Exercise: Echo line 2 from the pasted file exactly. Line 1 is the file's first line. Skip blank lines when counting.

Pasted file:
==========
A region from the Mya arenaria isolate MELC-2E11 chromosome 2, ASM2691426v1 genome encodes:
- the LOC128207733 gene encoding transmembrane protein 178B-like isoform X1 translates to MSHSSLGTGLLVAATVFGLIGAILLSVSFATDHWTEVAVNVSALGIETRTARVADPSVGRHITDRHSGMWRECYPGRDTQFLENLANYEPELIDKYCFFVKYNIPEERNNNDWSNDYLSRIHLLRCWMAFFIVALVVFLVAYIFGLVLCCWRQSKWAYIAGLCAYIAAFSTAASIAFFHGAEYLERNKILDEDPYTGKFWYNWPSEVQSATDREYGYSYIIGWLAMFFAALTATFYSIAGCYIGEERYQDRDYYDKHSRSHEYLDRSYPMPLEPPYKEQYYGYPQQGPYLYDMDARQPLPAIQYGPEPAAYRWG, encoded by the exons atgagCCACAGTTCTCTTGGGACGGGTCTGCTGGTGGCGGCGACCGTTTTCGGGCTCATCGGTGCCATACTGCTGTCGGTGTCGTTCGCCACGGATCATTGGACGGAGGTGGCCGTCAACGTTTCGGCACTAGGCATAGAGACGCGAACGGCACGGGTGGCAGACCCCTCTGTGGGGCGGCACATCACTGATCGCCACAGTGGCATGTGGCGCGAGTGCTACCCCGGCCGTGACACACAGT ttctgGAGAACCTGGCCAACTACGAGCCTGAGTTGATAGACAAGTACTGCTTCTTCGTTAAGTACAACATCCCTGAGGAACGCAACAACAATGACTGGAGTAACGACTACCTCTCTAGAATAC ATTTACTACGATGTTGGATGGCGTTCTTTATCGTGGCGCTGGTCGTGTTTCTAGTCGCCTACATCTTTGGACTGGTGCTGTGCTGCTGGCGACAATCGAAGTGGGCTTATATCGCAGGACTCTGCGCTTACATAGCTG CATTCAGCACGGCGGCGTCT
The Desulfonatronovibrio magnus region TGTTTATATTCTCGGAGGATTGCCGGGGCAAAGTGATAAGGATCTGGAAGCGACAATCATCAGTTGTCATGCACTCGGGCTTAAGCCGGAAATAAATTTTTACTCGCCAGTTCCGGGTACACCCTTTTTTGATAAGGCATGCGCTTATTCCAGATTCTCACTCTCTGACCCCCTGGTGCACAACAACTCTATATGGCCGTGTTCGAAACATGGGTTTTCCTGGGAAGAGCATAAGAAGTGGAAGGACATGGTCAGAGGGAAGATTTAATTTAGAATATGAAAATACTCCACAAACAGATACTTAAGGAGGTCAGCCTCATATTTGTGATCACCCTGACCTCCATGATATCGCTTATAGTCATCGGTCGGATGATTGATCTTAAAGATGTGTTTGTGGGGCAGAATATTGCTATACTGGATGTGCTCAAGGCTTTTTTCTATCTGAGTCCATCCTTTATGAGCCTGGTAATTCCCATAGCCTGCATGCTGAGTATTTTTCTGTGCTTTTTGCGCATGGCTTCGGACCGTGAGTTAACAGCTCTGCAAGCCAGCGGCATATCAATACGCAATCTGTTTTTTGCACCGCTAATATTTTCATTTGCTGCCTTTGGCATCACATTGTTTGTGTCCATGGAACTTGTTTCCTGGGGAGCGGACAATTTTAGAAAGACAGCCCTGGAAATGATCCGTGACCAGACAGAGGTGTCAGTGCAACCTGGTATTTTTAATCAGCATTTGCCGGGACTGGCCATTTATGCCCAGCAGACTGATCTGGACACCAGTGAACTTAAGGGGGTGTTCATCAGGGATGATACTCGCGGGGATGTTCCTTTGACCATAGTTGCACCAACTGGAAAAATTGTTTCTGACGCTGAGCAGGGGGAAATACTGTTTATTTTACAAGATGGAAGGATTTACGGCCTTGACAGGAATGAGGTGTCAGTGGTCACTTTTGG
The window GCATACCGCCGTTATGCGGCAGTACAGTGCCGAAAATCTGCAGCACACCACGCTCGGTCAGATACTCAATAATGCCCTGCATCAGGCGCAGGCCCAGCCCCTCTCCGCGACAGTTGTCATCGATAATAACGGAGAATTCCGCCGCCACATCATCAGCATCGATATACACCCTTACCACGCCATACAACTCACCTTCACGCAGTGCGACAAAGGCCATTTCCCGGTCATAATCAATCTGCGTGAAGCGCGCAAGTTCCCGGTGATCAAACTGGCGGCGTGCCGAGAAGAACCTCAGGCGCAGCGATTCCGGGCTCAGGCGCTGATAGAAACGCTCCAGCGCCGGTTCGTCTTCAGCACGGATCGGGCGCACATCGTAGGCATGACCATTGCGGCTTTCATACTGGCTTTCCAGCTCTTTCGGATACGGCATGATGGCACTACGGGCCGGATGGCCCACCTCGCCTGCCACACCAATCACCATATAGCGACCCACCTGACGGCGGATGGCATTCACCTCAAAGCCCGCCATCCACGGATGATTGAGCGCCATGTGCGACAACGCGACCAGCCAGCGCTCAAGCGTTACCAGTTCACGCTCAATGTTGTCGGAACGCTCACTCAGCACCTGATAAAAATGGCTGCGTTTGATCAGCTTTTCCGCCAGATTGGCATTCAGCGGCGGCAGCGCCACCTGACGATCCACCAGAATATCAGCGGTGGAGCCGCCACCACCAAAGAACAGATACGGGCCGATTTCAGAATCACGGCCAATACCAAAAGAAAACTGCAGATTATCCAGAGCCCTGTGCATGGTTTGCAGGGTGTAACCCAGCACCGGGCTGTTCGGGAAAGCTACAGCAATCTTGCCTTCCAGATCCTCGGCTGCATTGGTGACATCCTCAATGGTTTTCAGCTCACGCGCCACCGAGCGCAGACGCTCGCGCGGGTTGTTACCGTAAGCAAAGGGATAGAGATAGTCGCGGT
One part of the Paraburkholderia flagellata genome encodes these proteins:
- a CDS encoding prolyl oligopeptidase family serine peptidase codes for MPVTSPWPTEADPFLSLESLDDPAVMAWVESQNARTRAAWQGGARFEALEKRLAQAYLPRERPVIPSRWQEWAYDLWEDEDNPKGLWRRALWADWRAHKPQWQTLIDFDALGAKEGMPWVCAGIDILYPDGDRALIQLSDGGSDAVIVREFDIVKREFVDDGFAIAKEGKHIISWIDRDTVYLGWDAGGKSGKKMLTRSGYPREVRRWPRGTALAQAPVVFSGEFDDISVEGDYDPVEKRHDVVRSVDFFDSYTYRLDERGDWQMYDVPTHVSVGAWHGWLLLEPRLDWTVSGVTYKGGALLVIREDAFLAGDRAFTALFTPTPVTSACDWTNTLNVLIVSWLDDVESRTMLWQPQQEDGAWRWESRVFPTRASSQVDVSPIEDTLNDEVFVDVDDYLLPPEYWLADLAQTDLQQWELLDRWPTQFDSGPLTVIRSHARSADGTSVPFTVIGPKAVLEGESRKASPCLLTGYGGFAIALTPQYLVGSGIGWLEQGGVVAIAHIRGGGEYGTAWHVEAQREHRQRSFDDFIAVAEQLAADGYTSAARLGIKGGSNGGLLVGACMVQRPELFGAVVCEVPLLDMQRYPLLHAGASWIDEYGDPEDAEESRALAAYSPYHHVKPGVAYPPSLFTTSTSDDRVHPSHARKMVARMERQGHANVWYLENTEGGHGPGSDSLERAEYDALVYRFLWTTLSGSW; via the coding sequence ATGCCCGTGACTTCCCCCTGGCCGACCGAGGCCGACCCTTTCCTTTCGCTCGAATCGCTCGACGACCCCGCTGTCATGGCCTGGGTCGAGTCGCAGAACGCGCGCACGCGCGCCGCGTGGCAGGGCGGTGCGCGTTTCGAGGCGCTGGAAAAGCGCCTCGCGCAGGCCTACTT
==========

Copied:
- the LOC128207733 gene encoding transmembrane protein 178B-like isoform X1 translates to MSHSSLGTGLLVAATVFGLIGAILLSVSFATDHWTEVAVNVSALGIETRTARVADPSVGRHITDRHSGMWRECYPGRDTQFLENLANYEPELIDKYCFFVKYNIPEERNNNDWSNDYLSRIHLLRCWMAFFIVALVVFLVAYIFGLVLCCWRQSKWAYIAGLCAYIAAFSTAASIAFFHGAEYLERNKILDEDPYTGKFWYNWPSEVQSATDREYGYSYIIGWLAMFFAALTATFYSIAGCYIGEERYQDRDYYDKHSRSHEYLDRSYPMPLEPPYKEQYYGYPQQGPYLYDMDARQPLPAIQYGPEPAAYRWG, encoded by the exons atgagCCACAGTTCTCTTGGGACGGGTCTGCTGGTGGCGGCGACCGTTTTCGGGCTCATCGGTGCCATACTGCTGTCGGTGTCGTTCGCCACGGATCATTGGACGGAGGTGGCCGTCAACGTTTCGGCACTAGGCATAGAGACGCGAACGGCACGGGTGGCAGACCCCTCTGTGGGGCGGCACATCACTGATCGCCACAGTGGCATGTGGCGCGAGTGCTACCCCGGCCGTGACACACAGT ttctgGAGAACCTGGCCAACTACGAGCCTGAGTTGATAGACAAGTACTGCTTCTTCGTTAAGTACAACATCCCTGAGGAACGCAACAACAATGACTGGAGTAACGACTACCTCTCTAGAATAC ATTTACTACGATGTTGGATGGCGTTCTTTATCGTGGCGCTGGTCGTGTTTCTAGTCGCCTACATCTTTGGACTGGTGCTGTGCTGCTGGCGACAATCGAAGTGGGCTTATATCGCAGGACTCTGCGCTTACATAGCTG CATTCAGCACGGCGGCGTCT